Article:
safe renegotiation in client side
Daniel Kahn Gillmor
dkg at fifthhorseman.net
Tue Mar 16 00:15:35 CET 2010
On 03/15/2010 06:33 PM, Simon Josefsson wrote:
> Right. But it is the server that makes the mistake of assuming that the
> newly negotiated client credentials has anything to do with the earlier
> request, isn't it?
yes, that's true, but it's true at the application layer which the TLS
implementation (and any client) can't actually know anything about.
basically, TLS without safe renegotiation has the property that any
single ongoing connection stream may in fact consist of a series of
communications with unrelated remote parties. This property was
apparently surprising to most application developers, who were relying
on the presumed semantics that the remote endpoint in a TLS connection
would always be the same entity.
"safe renegotiation" enforces this presumed semantics. If you're
communicating with an endpoint that does not support safe-reneg, it is
unsafe to assume those semantics hold (and so your current connection
might be part of a larger aggregated series of connections of which you
are unaware, with whatever consequences that might have on the remote peer).
> To me, the renegotiation protocol flaw means that any server that uses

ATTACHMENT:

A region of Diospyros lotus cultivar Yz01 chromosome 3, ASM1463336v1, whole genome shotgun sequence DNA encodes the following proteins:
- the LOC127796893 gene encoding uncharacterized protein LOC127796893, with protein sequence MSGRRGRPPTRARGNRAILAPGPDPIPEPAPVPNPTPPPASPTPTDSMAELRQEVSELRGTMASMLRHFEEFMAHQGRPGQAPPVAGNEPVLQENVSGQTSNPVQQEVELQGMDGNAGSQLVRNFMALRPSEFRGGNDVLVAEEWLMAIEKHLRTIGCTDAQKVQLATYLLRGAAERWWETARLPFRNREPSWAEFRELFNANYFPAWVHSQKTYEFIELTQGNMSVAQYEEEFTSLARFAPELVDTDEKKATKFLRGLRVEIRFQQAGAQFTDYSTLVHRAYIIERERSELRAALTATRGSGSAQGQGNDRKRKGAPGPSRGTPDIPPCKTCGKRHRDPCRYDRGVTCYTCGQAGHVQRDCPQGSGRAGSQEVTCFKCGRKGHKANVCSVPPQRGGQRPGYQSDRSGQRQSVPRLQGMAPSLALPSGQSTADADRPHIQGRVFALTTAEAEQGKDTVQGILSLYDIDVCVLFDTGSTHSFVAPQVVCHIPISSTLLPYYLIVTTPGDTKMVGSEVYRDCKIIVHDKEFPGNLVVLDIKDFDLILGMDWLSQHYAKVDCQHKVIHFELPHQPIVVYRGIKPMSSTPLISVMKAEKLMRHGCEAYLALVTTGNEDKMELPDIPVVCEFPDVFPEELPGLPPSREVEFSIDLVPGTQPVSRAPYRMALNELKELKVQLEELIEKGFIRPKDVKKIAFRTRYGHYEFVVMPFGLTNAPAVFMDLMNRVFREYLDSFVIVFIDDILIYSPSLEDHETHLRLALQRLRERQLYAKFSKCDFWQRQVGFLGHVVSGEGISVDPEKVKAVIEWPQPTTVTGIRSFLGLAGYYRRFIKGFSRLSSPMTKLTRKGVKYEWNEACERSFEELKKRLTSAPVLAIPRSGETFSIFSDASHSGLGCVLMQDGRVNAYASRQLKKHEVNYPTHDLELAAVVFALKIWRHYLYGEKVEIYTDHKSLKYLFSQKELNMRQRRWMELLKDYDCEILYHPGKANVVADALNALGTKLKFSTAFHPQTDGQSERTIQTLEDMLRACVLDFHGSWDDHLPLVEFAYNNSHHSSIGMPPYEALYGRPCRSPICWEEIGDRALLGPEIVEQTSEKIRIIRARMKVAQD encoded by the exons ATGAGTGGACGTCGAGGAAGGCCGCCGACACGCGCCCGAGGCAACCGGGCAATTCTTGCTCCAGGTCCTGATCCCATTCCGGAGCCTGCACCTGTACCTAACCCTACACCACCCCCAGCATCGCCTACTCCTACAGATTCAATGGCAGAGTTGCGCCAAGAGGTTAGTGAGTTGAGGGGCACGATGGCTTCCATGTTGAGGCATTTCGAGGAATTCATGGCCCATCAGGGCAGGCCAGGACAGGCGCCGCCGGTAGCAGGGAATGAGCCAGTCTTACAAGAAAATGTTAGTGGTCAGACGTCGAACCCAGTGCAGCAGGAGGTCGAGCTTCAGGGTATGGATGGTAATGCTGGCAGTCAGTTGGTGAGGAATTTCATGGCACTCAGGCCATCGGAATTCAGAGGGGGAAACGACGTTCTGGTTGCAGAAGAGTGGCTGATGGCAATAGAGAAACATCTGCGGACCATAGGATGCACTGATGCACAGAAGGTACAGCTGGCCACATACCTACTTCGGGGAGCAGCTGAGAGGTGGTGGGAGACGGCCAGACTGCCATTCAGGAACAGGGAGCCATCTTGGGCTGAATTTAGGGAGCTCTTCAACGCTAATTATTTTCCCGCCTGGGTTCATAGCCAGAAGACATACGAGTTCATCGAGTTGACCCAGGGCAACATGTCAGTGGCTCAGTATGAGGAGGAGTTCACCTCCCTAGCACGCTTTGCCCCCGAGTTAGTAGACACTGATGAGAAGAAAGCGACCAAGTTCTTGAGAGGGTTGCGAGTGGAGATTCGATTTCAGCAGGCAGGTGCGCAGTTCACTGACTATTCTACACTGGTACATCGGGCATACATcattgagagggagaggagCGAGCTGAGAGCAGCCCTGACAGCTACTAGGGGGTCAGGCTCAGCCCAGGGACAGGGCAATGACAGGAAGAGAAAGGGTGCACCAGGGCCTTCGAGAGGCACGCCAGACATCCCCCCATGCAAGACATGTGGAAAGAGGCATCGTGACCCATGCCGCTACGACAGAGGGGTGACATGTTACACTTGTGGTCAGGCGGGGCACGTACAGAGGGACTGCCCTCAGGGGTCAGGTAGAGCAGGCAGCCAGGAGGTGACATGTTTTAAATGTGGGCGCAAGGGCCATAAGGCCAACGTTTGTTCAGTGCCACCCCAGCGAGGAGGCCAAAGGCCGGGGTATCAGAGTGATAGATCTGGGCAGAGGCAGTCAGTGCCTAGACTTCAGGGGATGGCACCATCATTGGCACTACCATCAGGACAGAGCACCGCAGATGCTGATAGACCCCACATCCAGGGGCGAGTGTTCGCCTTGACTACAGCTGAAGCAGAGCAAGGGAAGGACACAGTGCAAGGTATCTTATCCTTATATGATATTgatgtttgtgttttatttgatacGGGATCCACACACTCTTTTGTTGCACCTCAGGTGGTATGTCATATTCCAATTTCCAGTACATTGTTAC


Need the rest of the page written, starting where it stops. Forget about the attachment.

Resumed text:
> renegotiation MUST require support for safe-renegotiation in the client.
> This is a critical security issue with the server that needs to be
> addressed as quickly as possible. I don't see any critical security
> issue on the client side at all. The only reason clients needs to be
> upgraded is that without clients, servers will be unable to use
But clients have no way of knowing that their connections won't be seen
as part of a larger aggregate connection unless they are confident that
the server supports safe-reneg. A client who wants to protect their
session from such a situation does need to "fail closed" when talking to
an incompatible server.
> Right, if a client has a policy of not talking to any potentially buggy
> server, this makes sense. But I'm not sure that is useful -- servers
> are potentially buggy all the time (many still only supports SSL 3.0),
> but clients still wants to talk to them.
yup. but if they want to talk to them with any particular security
guarantees, they need to fail to connect to peers which cannot negotiate
those security guarantees.
If you're willing to sacrifice the security guarantees (confidentiality,
authenticity, etc) for the same of just connecting, why use TLS in the
> Couldn't we be lenient today, and in 2-3 years time start to reject
> buggy servers by default?
yes, we could (though i hope that it won't be 3 years before that
happens). I don't think that would be the worst policy to take.
But any popular TLS client implementation also plays a role in spurring
adoption of safe-reneg among servers by its choice of enforcement (and
warning messages, etc). I'd like to see GnuTLS contribute to the "peer
pressure" here in some positive way. i'm not saying that
default-fail-closed is necessarily the best way to do that, but an
entirely lenient policy is pretty weak on the peer pressure side and
doesn't contribute to the overall security of network communications in
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